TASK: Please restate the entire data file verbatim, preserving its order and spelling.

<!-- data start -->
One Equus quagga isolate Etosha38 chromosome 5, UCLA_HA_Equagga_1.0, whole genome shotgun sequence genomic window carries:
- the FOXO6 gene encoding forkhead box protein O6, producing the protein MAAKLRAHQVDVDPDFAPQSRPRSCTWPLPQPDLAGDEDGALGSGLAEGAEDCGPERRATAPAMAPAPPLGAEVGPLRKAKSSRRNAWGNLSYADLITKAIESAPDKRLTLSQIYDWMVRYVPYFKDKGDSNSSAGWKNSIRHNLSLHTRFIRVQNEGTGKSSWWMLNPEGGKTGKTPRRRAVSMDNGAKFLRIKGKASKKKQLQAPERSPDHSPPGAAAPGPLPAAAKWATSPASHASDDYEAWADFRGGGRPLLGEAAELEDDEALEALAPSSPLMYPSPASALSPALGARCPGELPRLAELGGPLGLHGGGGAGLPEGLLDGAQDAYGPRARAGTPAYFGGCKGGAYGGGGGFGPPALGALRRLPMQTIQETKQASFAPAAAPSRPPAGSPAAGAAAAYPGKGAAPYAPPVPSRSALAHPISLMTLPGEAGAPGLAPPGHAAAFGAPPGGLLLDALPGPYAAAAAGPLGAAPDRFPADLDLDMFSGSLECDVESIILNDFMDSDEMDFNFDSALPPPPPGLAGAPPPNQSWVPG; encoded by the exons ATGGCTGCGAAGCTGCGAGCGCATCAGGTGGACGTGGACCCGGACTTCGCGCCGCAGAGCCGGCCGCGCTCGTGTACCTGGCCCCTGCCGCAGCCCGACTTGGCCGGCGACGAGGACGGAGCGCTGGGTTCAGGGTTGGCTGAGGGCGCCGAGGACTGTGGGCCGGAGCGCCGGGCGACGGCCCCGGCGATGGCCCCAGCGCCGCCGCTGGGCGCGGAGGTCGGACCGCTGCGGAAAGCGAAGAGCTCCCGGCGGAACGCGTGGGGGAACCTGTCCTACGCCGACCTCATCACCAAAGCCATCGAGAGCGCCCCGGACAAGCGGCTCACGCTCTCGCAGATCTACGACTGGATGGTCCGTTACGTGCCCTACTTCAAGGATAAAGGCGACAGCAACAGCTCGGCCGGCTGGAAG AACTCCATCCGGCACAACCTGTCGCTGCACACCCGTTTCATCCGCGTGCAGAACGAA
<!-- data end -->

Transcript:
One Equus quagga isolate Etosha38 chromosome 5, UCLA_HA_Equagga_1.0, whole genome shotgun sequence genomic window carries:
- the FOXO6 gene encoding forkhead box protein O6, producing the protein MAAKLRAHQVDVDPDFAPQSRPRSCTWPLPQPDLAGDEDGALGSGLAEGAEDCGPERRATAPAMAPAPPLGAEVGPLRKAKSSRRNAWGNLSYADLITKAIESAPDKRLTLSQIYDWMVRYVPYFKDKGDSNSSAGWKNSIRHNLSLHTRFIRVQNEGTGKSSWWMLNPEGGKTGKTPRRRAVSMDNGAKFLRIKGKASKKKQLQAPERSPDHSPPGAAAPGPLPAAAKWATSPASHASDDYEAWADFRGGGRPLLGEAAELEDDEALEALAPSSPLMYPSPASALSPALGARCPGELPRLAELGGPLGLHGGGGAGLPEGLLDGAQDAYGPRARAGTPAYFGGCKGGAYGGGGGFGPPALGALRRLPMQTIQETKQASFAPAAAPSRPPAGSPAAGAAAAYPGKGAAPYAPPVPSRSALAHPISLMTLPGEAGAPGLAPPGHAAAFGAPPGGLLLDALPGPYAAAAAGPLGAAPDRFPADLDLDMFSGSLECDVESIILNDFMDSDEMDFNFDSALPPPPPGLAGAPPPNQSWVPG; encoded by the exons ATGGCTGCGAAGCTGCGAGCGCATCAGGTGGACGTGGACCCGGACTTCGCGCCGCAGAGCCGGCCGCGCTCGTGTACCTGGCCCCTGCCGCAGCCCGACTTGGCCGGCGACGAGGACGGAGCGCTGGGTTCAGGGTTGGCTGAGGGCGCCGAGGACTGTGGGCCGGAGCGCCGGGCGACGGCCCCGGCGATGGCCCCAGCGCCGCCGCTGGGCGCGGAGGTCGGACCGCTGCGGAAAGCGAAGAGCTCCCGGCGGAACGCGTGGGGGAACCTGTCCTACGCCGACCTCATCACCAAAGCCATCGAGAGCGCCCCGGACAAGCGGCTCACGCTCTCGCAGATCTACGACTGGATGGTCCGTTACGTGCCCTACTTCAAGGATAAAGGCGACAGCAACAGCTCGGCCGGCTGGAAG AACTCCATCCGGCACAACCTGTCGCTGCACACCCGTTTCATCCGCGTGCAGAACGAA